He did. It's from a couple years ago.

Cross Rhodes: Goldust, Out of the Darkness (WWE)

u/KaneRobot · 7 pointsr/SquaredCircle

Wish they would have referenced Journey Into Darkness for at least some of this.

Still waiting for a Crisis on Infinite Earths-level book or comic to straighten out these characters once and for all (until it doesn't).

u/BoomanShames · 1 pointr/SquaredCircle

haven’t read it but i heard squared circle by david shoemaker is good!

also Death of WCW by Bryan Alvarez if u want history on WCW!

u/MrPrecyse · 2 pointsr/SquaredCircle

This one

A lot of WWE employees talking shit about Warrior on there.

u/qwertysd · 1 pointr/SquaredCircle

I had this book a few years ago. I cannot recommend it though as it was stolen before I could really get into it.

u/AdamGMortis · 3 pointsr/SquaredCircle

Does The Death of WCW count? It was written by RD Reynolds and Bryan Alvarez.

u/ry4 · 2 pointsr/SquaredCircle

Wikipedia already did this for you:

Then there are his books for his POV, but outside POV is The Death of WCW.

u/hilld1 · 44 pointsr/SquaredCircle

It's available on Amazon!

Pain by The Authors of Pain: The debut poetry collection from WWE tag team and literary powerhouse The Authors of Pain.

u/thatpj · 9 pointsr/SquaredCircle

What I Read : the Death of WCW

Having grown up as a channel switcher during the Attitude Era, the selling point of "week to week analysis" of WCW's rise and ultimate fall intrigued me. But from the very start, I kinda knew this book wasn't for me. While there are a few funny bits here and there, I am left with disappointment of what could have been.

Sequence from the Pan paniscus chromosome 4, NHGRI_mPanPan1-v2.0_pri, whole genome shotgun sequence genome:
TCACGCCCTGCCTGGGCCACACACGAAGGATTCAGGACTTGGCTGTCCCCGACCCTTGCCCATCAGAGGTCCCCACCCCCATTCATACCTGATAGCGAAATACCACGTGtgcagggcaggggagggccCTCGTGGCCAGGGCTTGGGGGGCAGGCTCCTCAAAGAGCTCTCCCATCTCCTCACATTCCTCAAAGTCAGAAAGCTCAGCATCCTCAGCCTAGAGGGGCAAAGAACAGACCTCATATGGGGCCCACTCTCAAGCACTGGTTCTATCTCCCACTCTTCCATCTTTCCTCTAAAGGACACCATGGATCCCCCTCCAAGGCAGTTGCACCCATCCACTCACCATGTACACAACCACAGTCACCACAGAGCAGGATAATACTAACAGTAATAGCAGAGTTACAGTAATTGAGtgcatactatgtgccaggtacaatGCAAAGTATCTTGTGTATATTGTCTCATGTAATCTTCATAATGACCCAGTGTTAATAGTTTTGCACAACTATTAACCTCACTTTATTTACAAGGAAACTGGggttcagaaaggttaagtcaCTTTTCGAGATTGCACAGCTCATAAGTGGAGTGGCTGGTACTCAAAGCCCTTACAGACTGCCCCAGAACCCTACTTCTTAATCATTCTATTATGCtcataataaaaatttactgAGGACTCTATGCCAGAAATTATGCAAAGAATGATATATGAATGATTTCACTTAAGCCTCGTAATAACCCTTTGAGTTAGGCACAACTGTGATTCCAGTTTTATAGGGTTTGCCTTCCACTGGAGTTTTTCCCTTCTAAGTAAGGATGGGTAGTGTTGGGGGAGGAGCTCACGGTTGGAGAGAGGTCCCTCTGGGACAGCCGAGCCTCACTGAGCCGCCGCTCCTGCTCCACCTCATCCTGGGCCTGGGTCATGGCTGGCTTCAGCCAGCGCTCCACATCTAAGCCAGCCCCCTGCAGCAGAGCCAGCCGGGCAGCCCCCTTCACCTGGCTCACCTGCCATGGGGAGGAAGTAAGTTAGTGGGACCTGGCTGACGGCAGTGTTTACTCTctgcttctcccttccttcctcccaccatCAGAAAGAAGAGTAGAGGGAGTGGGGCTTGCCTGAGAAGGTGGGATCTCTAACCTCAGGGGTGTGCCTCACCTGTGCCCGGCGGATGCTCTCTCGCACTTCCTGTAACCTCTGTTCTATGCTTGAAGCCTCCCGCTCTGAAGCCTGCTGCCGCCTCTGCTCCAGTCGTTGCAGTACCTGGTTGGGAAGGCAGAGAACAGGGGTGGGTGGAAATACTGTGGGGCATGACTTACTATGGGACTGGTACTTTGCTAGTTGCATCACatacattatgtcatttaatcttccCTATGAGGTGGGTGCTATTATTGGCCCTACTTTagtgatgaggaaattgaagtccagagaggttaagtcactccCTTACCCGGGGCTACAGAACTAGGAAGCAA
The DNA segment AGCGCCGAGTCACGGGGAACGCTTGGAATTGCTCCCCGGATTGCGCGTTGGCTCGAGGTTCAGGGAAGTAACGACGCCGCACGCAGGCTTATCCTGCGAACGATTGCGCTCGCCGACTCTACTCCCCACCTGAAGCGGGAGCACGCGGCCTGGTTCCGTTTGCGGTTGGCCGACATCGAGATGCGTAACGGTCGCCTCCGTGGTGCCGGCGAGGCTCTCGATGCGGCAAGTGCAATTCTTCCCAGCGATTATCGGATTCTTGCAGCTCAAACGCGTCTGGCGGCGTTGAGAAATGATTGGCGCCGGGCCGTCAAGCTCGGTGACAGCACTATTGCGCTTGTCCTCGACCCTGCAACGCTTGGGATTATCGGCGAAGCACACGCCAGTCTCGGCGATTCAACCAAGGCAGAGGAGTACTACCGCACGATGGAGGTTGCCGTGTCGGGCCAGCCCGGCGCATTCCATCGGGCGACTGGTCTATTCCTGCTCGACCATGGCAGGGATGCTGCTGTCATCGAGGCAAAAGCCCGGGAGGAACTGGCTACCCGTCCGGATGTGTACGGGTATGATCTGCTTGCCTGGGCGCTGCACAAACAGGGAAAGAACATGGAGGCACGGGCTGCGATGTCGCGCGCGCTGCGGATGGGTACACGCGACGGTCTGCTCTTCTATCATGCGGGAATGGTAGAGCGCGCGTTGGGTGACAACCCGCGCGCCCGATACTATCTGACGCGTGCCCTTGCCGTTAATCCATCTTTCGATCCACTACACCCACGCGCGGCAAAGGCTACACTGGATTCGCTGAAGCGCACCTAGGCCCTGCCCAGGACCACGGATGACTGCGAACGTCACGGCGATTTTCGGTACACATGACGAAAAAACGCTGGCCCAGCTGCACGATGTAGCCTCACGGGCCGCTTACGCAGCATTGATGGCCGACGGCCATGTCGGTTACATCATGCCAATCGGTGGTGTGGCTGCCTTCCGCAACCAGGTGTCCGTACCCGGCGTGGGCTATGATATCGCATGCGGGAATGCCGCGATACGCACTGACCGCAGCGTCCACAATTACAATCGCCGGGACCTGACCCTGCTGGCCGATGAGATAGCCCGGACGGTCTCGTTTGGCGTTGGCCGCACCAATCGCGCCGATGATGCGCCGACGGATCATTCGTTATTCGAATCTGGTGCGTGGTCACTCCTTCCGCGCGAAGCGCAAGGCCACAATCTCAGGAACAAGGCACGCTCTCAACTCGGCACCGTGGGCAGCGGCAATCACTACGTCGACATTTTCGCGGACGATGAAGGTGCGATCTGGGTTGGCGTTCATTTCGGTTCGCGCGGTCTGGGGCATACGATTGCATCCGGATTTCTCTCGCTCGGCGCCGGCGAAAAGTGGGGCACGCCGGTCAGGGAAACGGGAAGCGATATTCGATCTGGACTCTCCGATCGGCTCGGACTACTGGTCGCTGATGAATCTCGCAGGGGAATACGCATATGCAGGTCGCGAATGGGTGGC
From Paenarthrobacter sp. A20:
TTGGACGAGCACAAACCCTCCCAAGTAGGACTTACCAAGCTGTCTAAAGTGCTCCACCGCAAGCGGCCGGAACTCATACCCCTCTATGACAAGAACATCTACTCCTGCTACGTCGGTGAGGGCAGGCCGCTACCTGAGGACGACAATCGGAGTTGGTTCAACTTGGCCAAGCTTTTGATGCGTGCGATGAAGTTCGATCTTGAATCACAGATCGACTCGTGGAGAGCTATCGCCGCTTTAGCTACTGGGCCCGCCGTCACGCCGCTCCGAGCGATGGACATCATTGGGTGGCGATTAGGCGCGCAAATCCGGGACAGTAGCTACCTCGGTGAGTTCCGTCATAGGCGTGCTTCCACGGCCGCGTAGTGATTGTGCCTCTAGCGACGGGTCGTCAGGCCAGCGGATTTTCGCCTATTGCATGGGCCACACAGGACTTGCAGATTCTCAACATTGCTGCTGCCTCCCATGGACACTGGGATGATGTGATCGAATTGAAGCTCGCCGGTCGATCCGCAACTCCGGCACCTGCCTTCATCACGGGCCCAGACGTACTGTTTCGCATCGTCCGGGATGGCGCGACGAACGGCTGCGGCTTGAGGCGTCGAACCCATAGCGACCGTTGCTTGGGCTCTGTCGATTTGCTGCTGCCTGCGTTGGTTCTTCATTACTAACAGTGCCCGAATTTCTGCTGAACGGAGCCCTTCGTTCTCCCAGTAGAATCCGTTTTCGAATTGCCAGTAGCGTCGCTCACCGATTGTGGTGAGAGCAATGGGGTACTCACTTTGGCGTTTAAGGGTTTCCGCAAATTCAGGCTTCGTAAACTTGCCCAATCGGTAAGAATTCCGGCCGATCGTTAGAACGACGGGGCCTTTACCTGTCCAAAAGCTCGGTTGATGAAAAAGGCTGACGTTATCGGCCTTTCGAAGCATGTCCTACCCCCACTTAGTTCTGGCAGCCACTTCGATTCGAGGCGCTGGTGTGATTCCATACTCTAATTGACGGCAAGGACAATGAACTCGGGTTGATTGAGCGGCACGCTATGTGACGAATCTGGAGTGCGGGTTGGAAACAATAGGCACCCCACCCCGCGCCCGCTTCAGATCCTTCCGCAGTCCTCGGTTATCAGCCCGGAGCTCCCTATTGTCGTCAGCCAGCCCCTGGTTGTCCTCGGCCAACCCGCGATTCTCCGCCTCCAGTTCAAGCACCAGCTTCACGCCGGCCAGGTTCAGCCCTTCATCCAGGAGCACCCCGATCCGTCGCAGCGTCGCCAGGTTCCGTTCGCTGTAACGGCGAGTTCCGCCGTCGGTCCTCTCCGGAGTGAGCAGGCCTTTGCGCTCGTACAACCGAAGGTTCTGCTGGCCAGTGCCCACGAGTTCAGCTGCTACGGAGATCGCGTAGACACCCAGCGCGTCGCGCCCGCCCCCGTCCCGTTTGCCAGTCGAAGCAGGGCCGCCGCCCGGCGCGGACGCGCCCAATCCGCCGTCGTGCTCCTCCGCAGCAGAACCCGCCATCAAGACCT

I was pretty taken a back by the tone of the book. It sounded like a Reddit commenter had written it. The 3 intros where he virtually said the same thing was the one of the most narcissistic things i have ever read. It read like an amateur. If you are going to beat your chest and tell the reader that you told them so, that you had better go down into the finest details why that is the case. The book failed to do so. Instead resorting to the refrain which comes up way too often in this book: It's shit.

WCW is never given a fair chance from the outset. Even as it's rising the author goes to great pains to point out how shitty it is. Even when it is selling out shows, the author points out how shitty it is. Even when it is killing it in the ratings, the author points out how shitty it is. So that when it is actual shit, you are no longer left with feeling that may have been the downfall of WCW.

Speaking of actual shit, for a 456 page book, I was expecting the big moments in WCW to be examined and critiqued. Instead they are passed off in a sentence or two. Or even dismissed outright as the author chooses not the explain it. Now, I thought I was reading a book about what led to downfall of WCW but it seems like anything but is discussed.

Instead of exploring the big moments, it takes more time talking about the authors nitpicks over booking. Like he complained nonstop about short matches and matches that ended with interference. Well anyone who was watching WWF during the Attitude Era could tell you the same thing was happening over there.

Anyways, the book gets funny when Russo arrives because how could it not. Russo gets thoroughly destroyed from beginning to end for his tenure and it is well deserved bro. But how can you dismiss the Judy Bagwell on a pole match!?

I also liked the Lesson Not Learned inserts in the book. It does at least give some perspective back on how current WWE is making same mistakes WCW was. I also liked how it served as callbacks fro things said earlier in the book.

Anyways, I wrote too much already! Death of WCW is a good overview of what happened with WCW during the Monday night war, but it lacks the details and insight that really could have put it over.

My Rating: 2 1/2 out of 5

u/biffysmalls · 1 pointr/SquaredCircle
u/Coldcoffees · 24 pointsr/SquaredCircle

What I read: Death of WCW